[0029] The diaphragm 105 is mechanically connected to the racetrack-shaped surround element 102. A side 122 of the surround element 102 nearest to the pivot of the lever 104 does not move as much as a side 126 of the surround element 102 farthest away from a pivot of the lever 104. The surround element 102 includes a racetrack-shaped half-roll element 128 having an inner edge 130 and an outer edge 132, separated by a radial width, or span. [The inner edge 130 of the half-roll element is offset from an outer edge 132 of the half-roll element to increase a free-length for an outer half-roll portion of the half-roll element of the surround element 102. In the embodiment of FIG. 1, the free-length around the perimeter is a constant.

[0030] The surround element 102 includes an inner landing 134 extending radially inward from the inner edge 130 and an outer landing 136 extending radially outward from the outer edge 132 for connection to the diaphragm 105 and the frame 107, respectively. The surround element 102 may be connected to the diaphragm 105 and the frame 107 using any suitable method, including use of an adhesive or by melting the surround element material to the diaphragm or frame, to name two examples.

[0031] Further, although the surround element 102 described herein is racetrack-shaped, the surround element of another example could also be another shape. For example, without limitation, the surround element could be an ellipse, toroid, square, rectangle, oblong, circle, or other non-racetrack geometries. [0032] The surround element 102 may be made from any suitable material, including, but not limited to, fabric, rubber, foam, metal, or polyurethane plastic, such as thermoplastic polyurethane. In some implementations, the surround element 102 may include rib and groove features (not shown) that may enhance axial stiffness, free- length, force-deflection relationships, and buckling resistance, which may allow the static and/or dynamic mass of the suspension element 102 to be reduced.

[0033] FIG. 2 is a top, perspective view of a surround element 200 having concave and convex portions 208, 214, respectively. The concave portion 208 may be included within an inner half-roll element 206. The convex portion 214 may be included within an outer half-roll element 210. In another example, the concave portion may be included within outer half-roll element, and the convex portion may be included within the inner half-roll element. The surround element 200 includes an interior flat portion 201 and an exterior flat portion 203. The inner half roll surround element 206 is configured to be positioned nearest a lever (not shown). The inner half-roll element 206 includes a straightaway section 212 comprising the concave portion 208 (e.g., oriented downwards when installed and looking down on the acoustic transducer) and a curved or rounded section 209.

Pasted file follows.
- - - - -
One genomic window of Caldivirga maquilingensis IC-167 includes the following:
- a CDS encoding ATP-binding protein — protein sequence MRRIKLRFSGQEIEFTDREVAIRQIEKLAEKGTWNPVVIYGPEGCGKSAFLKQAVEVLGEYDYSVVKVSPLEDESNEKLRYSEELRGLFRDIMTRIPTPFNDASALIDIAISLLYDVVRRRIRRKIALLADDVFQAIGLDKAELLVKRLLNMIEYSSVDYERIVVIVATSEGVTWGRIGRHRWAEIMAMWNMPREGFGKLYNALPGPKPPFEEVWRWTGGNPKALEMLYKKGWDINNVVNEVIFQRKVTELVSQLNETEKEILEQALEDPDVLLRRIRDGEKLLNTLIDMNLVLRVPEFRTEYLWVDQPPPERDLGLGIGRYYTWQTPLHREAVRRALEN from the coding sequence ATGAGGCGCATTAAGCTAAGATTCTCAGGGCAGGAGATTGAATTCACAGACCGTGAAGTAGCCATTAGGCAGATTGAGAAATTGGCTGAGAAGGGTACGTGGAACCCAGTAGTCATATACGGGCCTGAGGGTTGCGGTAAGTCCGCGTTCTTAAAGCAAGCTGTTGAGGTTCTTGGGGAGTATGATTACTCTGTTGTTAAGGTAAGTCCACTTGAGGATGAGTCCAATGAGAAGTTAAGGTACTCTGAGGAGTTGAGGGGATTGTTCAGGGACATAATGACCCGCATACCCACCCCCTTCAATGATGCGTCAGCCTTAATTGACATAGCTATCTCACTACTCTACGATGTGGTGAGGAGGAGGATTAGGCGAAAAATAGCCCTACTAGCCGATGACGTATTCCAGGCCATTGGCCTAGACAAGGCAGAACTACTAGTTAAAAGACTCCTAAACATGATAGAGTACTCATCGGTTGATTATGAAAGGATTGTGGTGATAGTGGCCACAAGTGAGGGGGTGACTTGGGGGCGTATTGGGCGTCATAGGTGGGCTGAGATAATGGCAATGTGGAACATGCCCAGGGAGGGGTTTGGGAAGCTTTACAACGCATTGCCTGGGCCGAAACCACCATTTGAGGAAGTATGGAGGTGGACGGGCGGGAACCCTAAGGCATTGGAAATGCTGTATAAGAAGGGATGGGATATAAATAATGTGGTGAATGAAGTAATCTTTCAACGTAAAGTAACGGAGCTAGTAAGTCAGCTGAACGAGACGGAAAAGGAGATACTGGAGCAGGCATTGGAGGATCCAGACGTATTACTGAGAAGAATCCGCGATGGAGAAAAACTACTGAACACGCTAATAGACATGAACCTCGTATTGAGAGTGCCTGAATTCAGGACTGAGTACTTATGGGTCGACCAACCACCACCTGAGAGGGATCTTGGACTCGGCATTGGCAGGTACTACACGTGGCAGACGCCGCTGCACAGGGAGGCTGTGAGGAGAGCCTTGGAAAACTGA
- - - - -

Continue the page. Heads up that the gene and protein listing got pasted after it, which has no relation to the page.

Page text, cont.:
[0034] The outer half-roll element 210 includes a straightaway section 216 comprising the convex portion 214 (e.g., oriented upwards). As shown in FIG. 2, the outer half-roll element 210 includes two transition regions 218, 220. The transition regions 218, 220 include portions that transition between the convex portion 214 to the concave portion 208. As can be seen in the perspective view of FIG. 2, the transition regions 218, 220 have varying height, free-length, and span characteristics throughout the regions 218, 220. While only two transition regions are shown, another example includes more transition regions, as well as more concave and convex sections.

[0035] The half-roll configurations allow movement of the surround element 200 with minimal stretching, which helps to maintain a low mechanical stiffness. Convex parts of the surround element 200 extend up and transition to the concave parts in such a manner that a ratio of the free-length to span is held constant (e.g. even within the transition regions). The free-length of outer half-roll is longer than the free-length of the inner half-roll. Apparent areas (e.g., acoustically radiating areas) of the surround element 200 increase in some regions in response to excursion in a particular direction, but decrease in others such that variations cancel-out each other, so that the total apparent area remains nearly constant at all cone positions. This constant apparent area facilitates low distortion. The design achieves a relatively low linear stiffness, as well as low distortion.

[0036] FIG. 3 illustrates a diagram of a surround element 300 showing delineated transitions of between convex and concave portions, as well as transitions between thicknesses and spans of the surround element 300. The surround element of FIG. 3 may be similar to the surround element 200 of FIG. 2. The surround element 300 includes an interior flat landing, or platform portion 302 and an exterior flat platform portion 304. An inner half-roll 306 and an outer half-roll 308 are shown, along with transition portions 310, 312. As described above, the inner half roll 306 is configured to be positioned nearest a lever pivot (not shown). The inner half-roll 306 has a smaller span and apparent area than the outer half roll 308.

[0037] The straight inner half-roll 306 may be concave, while the outer half-roll 308 is convex. A distance along the span of the outer half-roll 308 may transition from constant thickness to variable thickness over a length 314, which may correspond to a free length of the inner straightaway portion. The transition portion 310 of FIG. 3 is delineated to illustrate different sections (i.e., 6, 5, 4, 3, 2, and 1) of the transition portion 310. The height of each section 6, 5, 4, 3, 2, and 1 of FIG. 3 is plotted against the span of each section 6, 5, 4, 3, 2, and 1 in the graph of FIG. 4. That is, surround profiles (e.g., for height versus span) are plotted in FIG. 4. The indexes of profiles in the table of FIG. 4 correspond to the sections 6, 5, 4, 3, 2, and 1 of FIG. 3. Similar to the transition portion 310, the transition portion 312 of FIG. 3 includes is shown having different sections (i.e., 6’, 5’, 4’, 3’, 2’, and G). The regions from 1-2 and from -2’ may also be concave, but may not be a transition region. In contrast, the free-lengths in the straightaway concave regions increase for areas farther away from the pivot, while the free-length to span ratio is held constant.